The Basics: Cooking 101
Fresh and dried herbs and spices can help transform your main ingredient into a dish with an added kick. You (and your guests) definitely know when a dish is lacking flavor or even when it's too spicy, salty, sweet, etc. When you know the basics of how to prepare and cook meals paired with the right amount and types of herbs and spices, you'll be able to make even simple dishes sizzle.
Spices have been mysterious to people almost since time began. They've been used as currency throughout history and used as the reason adventurers sought out unexplored territories.
Spices can still be mysterious if you don't know how to properly cook with them. Herbs, which you can pick up at the grocery store (or try growing at home) fresh or dried, can be equally as puzzling for someone new to cooking.
Once you've learned the fundamentals about herbs, however, you can experiment and develop your own method for how to use them with a variety of foods. Read on to discover the basics of using herbs and spices to enhance your meals.
Don't curb the herbs
Chances are, if you've eaten pizza, basil has passed over your lips. It's most often paired with Italian and other Mediterranean foods because it's a great herb to use with tomato dishes and salads like the Caprese. Try this mini version of a Caprese salad.
Basil is also the key ingredient in pesto sauce. Substitute pesto sauce for red sauce and serve over pasta or pizza. Pesto is also great as a dip with crunchy bread or veggies or drizzled over grilled chicken.
Basil is an easy herb to grow on your own, either outside or indoors on your windowsill and combines well with other herbs.
Great with lamb, fish, chicken and beef, rosemary is a powerful herb that grows as a bush with tough, spiky leaves. Rosemary is one of those herbs that can impart its sturdy flavor whether it's fresh or dried. Try it in bread recipes like rosemary olive oil bread.
The strong scent of rosemary may smell familiar to you even if you haven't cooked with it. The reason? It's often used as a fragrance for perfumes and lotions.
Cilantro looks a lot like parsley, but don't even think about substituting one for the other. Cilantro is used most often in Mexican and Asian dishes (try this recipe for Chinese noodles in peanut sauce). It has a zesty taste and super-fragrant smell.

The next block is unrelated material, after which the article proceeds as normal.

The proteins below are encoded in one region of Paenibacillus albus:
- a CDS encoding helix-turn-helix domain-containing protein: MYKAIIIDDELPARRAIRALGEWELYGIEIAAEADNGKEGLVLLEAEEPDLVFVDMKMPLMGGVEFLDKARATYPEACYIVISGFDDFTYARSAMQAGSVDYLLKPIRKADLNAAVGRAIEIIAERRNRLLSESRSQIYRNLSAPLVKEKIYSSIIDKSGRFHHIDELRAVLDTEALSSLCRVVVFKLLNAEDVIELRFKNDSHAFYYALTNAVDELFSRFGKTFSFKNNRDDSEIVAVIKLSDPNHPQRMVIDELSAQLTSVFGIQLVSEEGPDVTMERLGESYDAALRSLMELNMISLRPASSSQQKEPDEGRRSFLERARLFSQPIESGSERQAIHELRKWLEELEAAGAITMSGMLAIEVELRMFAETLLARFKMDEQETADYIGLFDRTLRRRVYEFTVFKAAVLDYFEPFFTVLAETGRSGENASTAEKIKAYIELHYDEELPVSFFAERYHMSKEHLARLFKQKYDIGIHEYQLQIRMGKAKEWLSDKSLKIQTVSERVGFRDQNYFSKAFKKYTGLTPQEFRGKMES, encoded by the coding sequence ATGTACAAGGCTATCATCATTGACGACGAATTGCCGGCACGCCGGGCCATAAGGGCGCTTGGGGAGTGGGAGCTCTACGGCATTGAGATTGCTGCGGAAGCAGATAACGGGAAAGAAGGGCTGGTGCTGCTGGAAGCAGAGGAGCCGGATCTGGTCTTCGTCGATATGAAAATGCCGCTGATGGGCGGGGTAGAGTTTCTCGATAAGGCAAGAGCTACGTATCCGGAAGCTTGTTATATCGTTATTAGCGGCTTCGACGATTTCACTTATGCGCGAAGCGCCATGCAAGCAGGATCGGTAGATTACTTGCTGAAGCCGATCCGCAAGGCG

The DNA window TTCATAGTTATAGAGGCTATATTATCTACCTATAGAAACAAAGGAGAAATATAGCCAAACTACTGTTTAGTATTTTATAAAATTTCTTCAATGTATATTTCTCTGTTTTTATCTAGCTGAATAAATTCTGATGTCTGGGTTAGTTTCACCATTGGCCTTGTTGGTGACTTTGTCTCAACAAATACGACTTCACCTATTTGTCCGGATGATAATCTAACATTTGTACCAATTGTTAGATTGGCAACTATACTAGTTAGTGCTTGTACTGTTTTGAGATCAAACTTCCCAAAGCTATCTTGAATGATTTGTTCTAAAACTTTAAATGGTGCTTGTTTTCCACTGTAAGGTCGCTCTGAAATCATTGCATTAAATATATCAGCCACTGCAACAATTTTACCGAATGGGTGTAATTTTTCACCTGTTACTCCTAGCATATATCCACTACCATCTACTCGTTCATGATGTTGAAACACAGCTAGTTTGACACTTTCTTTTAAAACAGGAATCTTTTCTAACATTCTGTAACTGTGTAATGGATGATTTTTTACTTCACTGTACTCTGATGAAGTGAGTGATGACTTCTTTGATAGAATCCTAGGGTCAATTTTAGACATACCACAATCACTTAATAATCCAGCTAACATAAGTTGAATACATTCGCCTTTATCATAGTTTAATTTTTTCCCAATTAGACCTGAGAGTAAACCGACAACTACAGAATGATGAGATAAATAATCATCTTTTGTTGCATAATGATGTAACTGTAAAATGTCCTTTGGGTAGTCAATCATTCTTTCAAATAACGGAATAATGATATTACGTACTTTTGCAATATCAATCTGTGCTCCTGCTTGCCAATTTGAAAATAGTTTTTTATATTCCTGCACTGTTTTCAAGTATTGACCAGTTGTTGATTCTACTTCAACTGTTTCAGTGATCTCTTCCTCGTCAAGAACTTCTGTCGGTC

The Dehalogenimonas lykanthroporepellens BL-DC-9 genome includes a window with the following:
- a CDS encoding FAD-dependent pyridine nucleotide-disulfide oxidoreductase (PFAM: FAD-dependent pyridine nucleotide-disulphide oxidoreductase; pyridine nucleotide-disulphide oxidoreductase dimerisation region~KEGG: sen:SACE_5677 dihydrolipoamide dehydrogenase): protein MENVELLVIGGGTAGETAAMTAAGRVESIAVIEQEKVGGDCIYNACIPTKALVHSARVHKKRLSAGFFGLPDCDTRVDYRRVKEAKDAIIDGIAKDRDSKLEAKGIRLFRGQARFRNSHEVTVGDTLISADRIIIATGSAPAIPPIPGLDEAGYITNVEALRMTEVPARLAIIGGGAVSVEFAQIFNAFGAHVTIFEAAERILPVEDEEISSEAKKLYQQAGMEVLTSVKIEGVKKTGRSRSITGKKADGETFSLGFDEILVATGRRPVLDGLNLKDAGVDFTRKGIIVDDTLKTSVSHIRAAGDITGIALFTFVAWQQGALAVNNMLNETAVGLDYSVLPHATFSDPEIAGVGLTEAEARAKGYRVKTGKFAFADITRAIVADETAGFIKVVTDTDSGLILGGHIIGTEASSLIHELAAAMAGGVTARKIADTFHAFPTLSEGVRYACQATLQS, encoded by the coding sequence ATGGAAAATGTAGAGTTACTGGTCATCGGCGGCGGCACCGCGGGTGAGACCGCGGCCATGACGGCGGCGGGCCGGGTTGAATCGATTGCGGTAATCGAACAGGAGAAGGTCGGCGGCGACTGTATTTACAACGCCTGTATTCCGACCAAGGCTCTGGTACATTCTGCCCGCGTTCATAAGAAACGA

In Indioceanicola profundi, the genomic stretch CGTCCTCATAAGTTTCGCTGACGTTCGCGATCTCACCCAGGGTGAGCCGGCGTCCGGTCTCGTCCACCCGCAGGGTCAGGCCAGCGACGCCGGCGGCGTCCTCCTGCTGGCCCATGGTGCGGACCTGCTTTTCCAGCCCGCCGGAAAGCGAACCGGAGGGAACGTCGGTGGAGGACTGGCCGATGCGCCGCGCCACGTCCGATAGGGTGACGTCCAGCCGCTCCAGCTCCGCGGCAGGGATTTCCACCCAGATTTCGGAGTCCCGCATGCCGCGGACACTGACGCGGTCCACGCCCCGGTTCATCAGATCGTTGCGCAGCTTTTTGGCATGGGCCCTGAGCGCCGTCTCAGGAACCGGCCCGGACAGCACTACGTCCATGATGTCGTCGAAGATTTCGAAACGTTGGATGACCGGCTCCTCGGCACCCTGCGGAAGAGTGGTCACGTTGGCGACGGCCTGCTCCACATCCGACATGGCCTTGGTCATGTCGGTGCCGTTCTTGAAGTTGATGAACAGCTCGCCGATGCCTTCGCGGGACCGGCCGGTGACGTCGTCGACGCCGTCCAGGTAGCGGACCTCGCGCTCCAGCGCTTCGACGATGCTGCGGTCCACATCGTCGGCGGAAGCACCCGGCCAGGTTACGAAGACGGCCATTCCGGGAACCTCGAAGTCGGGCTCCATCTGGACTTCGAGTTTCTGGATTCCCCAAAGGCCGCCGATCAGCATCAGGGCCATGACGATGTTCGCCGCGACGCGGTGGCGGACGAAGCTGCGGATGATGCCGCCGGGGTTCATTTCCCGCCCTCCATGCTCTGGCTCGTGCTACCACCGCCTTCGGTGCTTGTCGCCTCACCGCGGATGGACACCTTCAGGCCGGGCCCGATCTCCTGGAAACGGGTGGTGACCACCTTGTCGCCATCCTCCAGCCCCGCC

Another tasty tip for using cilantro is to add it to dressings or dips like guacamole to bring out the flavor in something that might otherwise be a bit simple. It's available fresh or dried, and its seeds (coriander) are available in stores either whole or ground. They are mild-flavored and used in many curry sauces.
Tip: Start out using cilantro with the less-is-more mentality until you get a grasp of the power of its flavor. Also, add it to your dish at the end of its cooking time, right before you turn off the heat. This will help preserve its flavor since it doesn't hold up well in high temperatures.
Popular in Italian, Greek and Mexican dishes (try one of these taco recipes), oregano is more often used dried rather than fresh. It's great in pasta sauces and soups or stews, but take care when you first start experimenting with it, as adding too much to a dish can create a bitter flavor in your food.
A little spice goes a long way
Whether you're looking for a rub for meats, something special for snacks (try chili spiced pecans) or to add some kick to a stew like bean and bulgur chili, go ahead and reach for the chili powder. Take note that "chile" powder and "chili" powder are different. Chile powder is basically dried and ground chile peppers while chili powder is typically a combination of ground, dried chilies, along with other flavors like oregano, cumin, garlic and salt.
What you get from a small bottle of curry powder is similar to what you'd need to help you make an Indian-inspired dish. Curry powder is used in soups like curry tomato soup, stews, marinades and sometimes salads, but authentic Indian cuisine uses curry powder that is freshly ground every day. It has about 20 different herbs, spices and seeds included in it like cardamom, coriander and turmeric (which gives it the yellow color). What we get from the grocery store can be a tasty substitute for the real deal.
Well known and loved as an ingredient in cookies, teas and soda, ginger is fragrant and has a fresh taste to it. Don't limit yourself to cookies and cakes when using ginger — it has many more uses in the kitchen.
Common in Asian and Indian foods, ginger can be found dried or fresh in the grocery store. Fresh ginger is either grated or minced from its root and used in dishes like bok choy with garlic and ginger. Try using fresh ginger in a glaze for meats and fish or dried for a special dessert like miniature gingerbread trifles.
No matter how you approach herbs and spices with your cooking, don't be afraid to experiment. Even if you need to try a dish twice to perfect it, adding herbs and spices to your cooking will definitely get your meals noticed — in the best way possible!
For more ways to cook with herbs and spices, try these SheKnows.com recipes:
- Penne with pesto alla Trapanese
- Honey and rosemary roast chicken
- Chili carrots
- Couscous with Greek yogurt curry
- Ginger sesame broccoli rabe